Moving through the benchmarks
Although NICE never stipulated that an implant should move from a 3 to a 10 year rating, ODEP decided the system would fail patients if manufacturers did not regularly submit data to support the continued use of their product at each of the time points.
ODEP have always realised that early data is less reliable in terms of predicting long term success of product than more mature data from a longer study. ODEP also profess that by having benchmarks at time points between 3 and 10 years means that manufacturers will keep a careful watch on their product’s performance.
Thus, the system has evolved, with manufacturers notifying ODEP at the time of the implant being introduced into the market for a pre-entry rating and then with time and with success of the implant achieving the 10A benchmark and, since 2014, the 10A* rating. (Pre-entry * is awarded to a product which is going through the Beyond Compliance process).
It is not acceptable for an implant to “rest” and not continue to move through the benchmarks at the allocated time periods. If the implant does not continue to move up through the ratings it could be withdrawn. ODEP realise that data collection is time consuming and ODEP does understand that companies can face difficulties in obtaining data to deadline. We know that there is often a delay between the request and the delivery of data from some registries. Thus, a year of grace is available for manufacturers to obtain the necessary data for their next submission. ODEP will inform manufacturers when they are expected to submit and if after the appropriate reminders, the company does not submit their product will be de-registered.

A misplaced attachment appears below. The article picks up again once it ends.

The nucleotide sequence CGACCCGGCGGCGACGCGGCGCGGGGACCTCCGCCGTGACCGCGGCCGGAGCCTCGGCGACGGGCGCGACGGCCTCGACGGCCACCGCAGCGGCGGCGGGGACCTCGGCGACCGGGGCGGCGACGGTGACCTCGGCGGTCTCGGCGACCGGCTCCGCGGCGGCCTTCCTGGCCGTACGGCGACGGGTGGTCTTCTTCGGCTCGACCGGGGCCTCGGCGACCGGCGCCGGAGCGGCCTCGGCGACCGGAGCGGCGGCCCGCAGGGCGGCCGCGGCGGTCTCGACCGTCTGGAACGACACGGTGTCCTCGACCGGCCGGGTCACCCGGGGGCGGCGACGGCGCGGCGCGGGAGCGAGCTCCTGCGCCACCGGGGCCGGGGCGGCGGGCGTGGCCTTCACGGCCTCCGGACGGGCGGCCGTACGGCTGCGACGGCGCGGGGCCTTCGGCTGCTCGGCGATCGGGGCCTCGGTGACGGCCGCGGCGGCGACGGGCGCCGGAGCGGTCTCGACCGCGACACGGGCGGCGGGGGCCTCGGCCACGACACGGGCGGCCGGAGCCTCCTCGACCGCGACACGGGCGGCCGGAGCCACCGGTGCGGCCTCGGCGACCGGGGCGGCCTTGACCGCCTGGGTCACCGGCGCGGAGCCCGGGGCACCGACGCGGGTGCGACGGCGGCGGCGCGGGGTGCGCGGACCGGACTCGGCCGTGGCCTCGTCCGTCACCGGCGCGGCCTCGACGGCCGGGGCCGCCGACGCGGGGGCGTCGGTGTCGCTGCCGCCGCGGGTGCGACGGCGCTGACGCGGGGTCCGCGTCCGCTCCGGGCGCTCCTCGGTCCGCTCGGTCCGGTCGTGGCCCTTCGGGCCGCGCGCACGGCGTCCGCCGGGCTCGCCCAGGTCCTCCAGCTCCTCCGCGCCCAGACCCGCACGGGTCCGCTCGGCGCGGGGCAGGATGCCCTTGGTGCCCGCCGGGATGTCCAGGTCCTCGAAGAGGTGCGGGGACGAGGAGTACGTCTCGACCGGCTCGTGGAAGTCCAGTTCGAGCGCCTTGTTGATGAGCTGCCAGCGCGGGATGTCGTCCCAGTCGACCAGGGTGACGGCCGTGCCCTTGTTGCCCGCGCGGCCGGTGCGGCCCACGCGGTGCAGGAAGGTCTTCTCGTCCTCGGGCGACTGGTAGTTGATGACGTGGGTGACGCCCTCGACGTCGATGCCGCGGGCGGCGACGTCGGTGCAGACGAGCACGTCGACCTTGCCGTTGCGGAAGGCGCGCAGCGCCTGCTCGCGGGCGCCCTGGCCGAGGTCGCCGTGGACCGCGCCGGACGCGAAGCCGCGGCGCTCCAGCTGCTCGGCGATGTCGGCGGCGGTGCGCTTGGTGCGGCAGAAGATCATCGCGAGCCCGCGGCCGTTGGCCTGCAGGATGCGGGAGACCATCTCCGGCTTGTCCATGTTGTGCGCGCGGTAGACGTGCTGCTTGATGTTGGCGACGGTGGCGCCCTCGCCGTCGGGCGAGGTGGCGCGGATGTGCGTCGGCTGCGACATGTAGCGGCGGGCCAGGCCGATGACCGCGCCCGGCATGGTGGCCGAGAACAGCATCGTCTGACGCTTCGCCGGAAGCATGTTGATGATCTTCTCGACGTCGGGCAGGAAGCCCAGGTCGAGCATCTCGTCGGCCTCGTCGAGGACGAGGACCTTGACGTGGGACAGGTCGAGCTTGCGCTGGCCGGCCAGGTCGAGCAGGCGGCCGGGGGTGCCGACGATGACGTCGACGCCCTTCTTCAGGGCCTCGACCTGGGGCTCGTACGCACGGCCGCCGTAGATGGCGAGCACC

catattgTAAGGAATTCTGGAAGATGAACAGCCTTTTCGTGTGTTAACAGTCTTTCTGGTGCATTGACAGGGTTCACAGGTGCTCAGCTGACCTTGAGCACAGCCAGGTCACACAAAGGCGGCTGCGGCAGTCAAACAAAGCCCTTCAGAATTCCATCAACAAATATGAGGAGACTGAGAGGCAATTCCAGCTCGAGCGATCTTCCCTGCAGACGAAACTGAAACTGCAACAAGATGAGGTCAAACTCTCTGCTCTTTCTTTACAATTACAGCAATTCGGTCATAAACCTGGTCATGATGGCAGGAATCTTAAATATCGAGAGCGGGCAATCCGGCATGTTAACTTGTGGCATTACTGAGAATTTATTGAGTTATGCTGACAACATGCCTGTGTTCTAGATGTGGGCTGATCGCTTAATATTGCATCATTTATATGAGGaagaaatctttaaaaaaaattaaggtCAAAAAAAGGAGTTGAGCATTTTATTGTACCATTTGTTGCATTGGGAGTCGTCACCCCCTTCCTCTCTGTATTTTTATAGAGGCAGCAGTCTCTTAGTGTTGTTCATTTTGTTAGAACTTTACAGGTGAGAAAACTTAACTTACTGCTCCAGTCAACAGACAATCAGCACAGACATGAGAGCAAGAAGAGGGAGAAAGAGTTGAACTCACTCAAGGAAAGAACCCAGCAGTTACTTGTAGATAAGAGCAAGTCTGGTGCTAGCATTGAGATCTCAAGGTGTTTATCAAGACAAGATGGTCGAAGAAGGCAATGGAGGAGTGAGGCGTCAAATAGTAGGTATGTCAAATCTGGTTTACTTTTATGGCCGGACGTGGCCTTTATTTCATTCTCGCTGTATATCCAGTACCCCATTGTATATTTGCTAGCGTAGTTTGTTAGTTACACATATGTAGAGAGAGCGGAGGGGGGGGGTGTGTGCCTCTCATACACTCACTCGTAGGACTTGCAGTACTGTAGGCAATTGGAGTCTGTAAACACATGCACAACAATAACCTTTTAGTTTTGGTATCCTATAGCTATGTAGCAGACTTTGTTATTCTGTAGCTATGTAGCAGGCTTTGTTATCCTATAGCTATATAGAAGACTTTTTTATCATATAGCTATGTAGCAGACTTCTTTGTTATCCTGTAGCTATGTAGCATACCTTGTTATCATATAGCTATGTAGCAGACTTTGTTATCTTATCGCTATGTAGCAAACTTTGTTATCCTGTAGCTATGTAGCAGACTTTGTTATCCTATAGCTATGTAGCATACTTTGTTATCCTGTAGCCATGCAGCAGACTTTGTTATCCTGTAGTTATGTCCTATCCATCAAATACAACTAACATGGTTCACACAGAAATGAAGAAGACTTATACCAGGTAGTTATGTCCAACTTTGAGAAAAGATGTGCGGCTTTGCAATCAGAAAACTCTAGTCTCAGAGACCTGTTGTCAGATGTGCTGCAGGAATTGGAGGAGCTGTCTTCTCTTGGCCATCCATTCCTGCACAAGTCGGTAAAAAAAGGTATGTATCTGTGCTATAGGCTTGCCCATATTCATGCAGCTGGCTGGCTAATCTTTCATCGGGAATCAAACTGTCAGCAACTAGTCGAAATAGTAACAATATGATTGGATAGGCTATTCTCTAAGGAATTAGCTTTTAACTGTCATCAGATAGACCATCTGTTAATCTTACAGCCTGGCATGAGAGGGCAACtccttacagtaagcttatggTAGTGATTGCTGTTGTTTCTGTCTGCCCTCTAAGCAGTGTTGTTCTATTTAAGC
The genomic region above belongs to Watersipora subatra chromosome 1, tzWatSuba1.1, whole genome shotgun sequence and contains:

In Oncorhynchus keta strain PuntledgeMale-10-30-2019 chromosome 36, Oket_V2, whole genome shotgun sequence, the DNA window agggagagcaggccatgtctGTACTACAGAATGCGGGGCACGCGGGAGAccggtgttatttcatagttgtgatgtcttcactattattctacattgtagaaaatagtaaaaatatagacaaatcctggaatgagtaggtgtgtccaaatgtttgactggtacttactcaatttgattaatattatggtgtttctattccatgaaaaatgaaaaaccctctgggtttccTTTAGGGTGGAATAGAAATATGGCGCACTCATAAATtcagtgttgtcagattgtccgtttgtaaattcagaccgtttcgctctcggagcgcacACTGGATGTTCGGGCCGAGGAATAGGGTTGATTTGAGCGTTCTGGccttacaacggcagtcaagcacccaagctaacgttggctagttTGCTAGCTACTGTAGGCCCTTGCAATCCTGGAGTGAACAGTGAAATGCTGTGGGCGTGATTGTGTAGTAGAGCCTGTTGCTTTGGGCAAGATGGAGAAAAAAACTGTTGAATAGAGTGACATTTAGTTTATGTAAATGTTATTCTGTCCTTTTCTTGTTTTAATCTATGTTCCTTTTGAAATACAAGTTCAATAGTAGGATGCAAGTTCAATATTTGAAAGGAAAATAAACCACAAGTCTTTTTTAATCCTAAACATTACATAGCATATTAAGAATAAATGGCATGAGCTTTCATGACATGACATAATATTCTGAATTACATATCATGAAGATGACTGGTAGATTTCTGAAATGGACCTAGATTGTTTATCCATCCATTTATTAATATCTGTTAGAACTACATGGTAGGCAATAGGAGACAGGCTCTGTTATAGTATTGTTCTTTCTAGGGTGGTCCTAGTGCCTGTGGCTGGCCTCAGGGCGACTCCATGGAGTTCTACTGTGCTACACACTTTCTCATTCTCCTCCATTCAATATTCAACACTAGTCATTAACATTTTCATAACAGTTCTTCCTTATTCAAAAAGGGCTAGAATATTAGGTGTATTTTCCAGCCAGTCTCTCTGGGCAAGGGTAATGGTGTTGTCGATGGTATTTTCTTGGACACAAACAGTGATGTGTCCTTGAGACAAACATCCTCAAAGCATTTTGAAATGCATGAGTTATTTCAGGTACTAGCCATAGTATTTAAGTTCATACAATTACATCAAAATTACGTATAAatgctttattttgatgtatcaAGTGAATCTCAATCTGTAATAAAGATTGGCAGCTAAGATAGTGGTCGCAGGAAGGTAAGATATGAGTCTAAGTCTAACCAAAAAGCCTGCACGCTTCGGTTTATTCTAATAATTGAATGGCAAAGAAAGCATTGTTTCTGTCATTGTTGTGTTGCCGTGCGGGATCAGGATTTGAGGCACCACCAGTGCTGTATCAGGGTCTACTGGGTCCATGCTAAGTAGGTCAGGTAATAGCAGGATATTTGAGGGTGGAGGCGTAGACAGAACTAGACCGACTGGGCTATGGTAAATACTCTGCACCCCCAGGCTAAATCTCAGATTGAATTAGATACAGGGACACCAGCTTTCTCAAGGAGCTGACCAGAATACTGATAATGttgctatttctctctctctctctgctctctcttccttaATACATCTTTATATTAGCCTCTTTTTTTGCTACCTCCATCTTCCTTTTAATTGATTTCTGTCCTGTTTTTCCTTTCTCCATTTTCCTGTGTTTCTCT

With the maturity of registries ODEP will make benchmarks, past the 10 year timepoint, available. Basically, these will keep pace with most of the national joint registries.
After an implant has achieved the highest benchmark, the manufacturer is expected to refresh their data every three years thereafter, to ensure good vigilance and surveillance of performance through data analysis. Regular reminders are issued to companies when their implants are approaching these gateways.
What will ODEP accept as a modification?
Or… Will ODEP allow a manufacturer to keep a product’s present benchmark when they want to modify the device?